BetterLawNotes-5 (2)

CONTRACT LAW

To advise Otto, we need to:

(i) identify the losses, compensation for which is being claimed;
(ii) establish whether, apart from his terms and conditions, he would have any contractual liability for these losses, ie liability for breach of contract;
(iii) establish whether his terms and conditions are effective to exclude or limit any liability which would otherwise arise.

The first step is to identify the relevant losses. Frieda has suffered personal injury and property damage from the exploding boiler. She has also suffered property damage, ie harm to the cat, as a result of the falling tile. Separately, Aunt Agatha has suffered property damage, the damage to the motorbike.

The second step then is to consider whether Otto would be liable for these losses apart from his terms and conditions. (If there would be no liability in the first place, there is no need to consider his terms and conditions).

We may deal as a preliminary point with the damage to Agatha’s motorbike. Even if we assume that the damage to the bike has been caused by Otto’s breach of contract, Otto will have no liability to compensate Frieda for such damage, as Frieda herself has suffered no loss: it is not her motorbike. Further, this is not an exceptional type of contract where the claimant can recover loss suffered by a third party (eg Jackson v Horizon Holidays). Nor would Agatha appear to have any claim under the Contracts (Rights of Third Parties) Act 1999. While Agatha may have a claim in tort, any such liability lies beyond the scope of this question (which refers to ‘contractual liability’).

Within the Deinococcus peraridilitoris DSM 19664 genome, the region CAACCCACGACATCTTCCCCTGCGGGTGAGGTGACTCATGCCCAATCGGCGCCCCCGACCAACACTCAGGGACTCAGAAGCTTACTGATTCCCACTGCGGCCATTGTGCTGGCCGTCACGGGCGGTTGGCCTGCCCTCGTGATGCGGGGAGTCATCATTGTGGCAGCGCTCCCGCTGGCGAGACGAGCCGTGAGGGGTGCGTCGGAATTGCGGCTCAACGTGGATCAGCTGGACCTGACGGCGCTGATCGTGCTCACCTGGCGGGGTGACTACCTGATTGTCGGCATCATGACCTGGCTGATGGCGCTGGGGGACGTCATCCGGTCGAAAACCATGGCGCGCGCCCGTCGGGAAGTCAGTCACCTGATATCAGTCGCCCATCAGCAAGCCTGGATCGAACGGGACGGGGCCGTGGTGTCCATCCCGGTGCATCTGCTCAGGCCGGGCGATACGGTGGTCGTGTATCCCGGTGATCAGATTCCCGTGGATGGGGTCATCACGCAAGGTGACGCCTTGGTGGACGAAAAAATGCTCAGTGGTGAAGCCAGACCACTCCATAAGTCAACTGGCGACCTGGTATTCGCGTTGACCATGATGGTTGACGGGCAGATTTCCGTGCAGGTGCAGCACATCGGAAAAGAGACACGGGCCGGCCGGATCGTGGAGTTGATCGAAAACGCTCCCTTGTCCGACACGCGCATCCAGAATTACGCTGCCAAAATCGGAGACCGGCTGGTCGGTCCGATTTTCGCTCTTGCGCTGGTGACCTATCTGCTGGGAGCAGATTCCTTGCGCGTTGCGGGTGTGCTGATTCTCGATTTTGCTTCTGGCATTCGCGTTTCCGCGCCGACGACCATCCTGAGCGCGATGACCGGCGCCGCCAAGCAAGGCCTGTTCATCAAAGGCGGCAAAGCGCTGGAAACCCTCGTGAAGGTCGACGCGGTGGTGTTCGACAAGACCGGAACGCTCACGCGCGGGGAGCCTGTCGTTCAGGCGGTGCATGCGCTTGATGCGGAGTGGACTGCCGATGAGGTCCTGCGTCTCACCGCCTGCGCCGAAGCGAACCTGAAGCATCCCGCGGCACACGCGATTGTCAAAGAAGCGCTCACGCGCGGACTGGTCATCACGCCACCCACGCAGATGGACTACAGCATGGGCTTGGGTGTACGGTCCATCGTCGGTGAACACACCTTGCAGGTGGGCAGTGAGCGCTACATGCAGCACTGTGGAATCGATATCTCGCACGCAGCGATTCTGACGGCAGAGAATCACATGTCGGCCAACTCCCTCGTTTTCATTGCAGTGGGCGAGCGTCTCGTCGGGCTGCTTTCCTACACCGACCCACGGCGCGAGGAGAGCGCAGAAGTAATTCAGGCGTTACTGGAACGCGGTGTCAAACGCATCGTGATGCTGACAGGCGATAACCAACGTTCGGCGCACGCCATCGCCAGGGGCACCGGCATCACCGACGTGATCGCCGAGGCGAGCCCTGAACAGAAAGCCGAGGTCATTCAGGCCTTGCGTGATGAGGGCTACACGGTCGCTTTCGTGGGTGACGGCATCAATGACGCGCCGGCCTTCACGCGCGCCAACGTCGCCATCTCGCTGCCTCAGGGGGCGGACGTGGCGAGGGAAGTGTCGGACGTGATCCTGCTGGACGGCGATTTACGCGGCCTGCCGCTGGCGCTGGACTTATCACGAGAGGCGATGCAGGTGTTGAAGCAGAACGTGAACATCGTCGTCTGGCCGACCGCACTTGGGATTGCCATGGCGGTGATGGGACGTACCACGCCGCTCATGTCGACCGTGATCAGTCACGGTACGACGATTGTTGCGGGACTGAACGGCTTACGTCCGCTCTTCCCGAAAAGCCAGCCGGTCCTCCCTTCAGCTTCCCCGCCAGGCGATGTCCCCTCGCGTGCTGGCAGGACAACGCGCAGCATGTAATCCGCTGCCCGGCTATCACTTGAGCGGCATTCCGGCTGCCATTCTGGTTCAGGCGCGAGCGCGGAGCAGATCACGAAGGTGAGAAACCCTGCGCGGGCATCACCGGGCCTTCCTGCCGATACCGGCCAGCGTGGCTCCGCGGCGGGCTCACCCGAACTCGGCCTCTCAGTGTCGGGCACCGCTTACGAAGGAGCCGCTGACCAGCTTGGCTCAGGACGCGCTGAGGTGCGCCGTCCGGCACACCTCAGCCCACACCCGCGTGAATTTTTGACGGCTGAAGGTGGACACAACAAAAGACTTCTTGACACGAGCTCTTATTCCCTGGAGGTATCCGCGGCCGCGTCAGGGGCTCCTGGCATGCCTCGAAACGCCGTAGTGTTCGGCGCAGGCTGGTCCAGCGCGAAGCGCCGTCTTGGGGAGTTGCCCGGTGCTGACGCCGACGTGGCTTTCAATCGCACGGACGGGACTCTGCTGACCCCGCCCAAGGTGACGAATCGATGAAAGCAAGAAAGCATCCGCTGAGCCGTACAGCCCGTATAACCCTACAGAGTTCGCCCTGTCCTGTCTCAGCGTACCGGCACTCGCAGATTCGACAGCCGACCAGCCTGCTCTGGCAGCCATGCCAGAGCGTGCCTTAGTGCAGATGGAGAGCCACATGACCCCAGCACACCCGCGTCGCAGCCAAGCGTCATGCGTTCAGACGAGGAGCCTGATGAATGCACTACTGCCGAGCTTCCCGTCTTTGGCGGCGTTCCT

Turning to Frieda’s losses, contractual liability arises where there has been an actual breach of a term or terms of the contract or an anticipatory breach. On the facts, anticipatory breach is not relevant, so we are looking at actual breach of a term or terms. It is helpful to bear in mind that we are considering liability for the particular losses that have been suffered. We are therefore seeking to identify terms the breach of which has caused the losses suffered: ie, principally, personal injury and damage to Frieda’s belongings, and to the heater itself, and harm to the cat (ie the vet’s bill).

Contractual terms may be express or implied. There appear to be no relevant express terms. As for implied terms, it is relevant that the contract is one for work and materials. Further, it seems reasonable to assume that Otto is acting in the course of a business and that Frieda is not acting in the course of a business. In other words, Otto is a trader and Frieda is a consumer., within the meaning of the Consumer Rights Act 2015 (CRA).

As such, by virtue of s 9 of the CRA, a term will be implied that goods supplied will be of satisfactory quality. Clearly, the heater is not of satisfactory quality. Note that liability for quality is strict: it is irrelevant that the defect was hidden and that the fault was that of the manufacturer not Otto. The implied term has accordingly been breached and this breach has caused the injury to Frieda, the loss of the heater itself as well as damage to the belongings. Subject to his terms and conditions, Otto would be liable for these losses.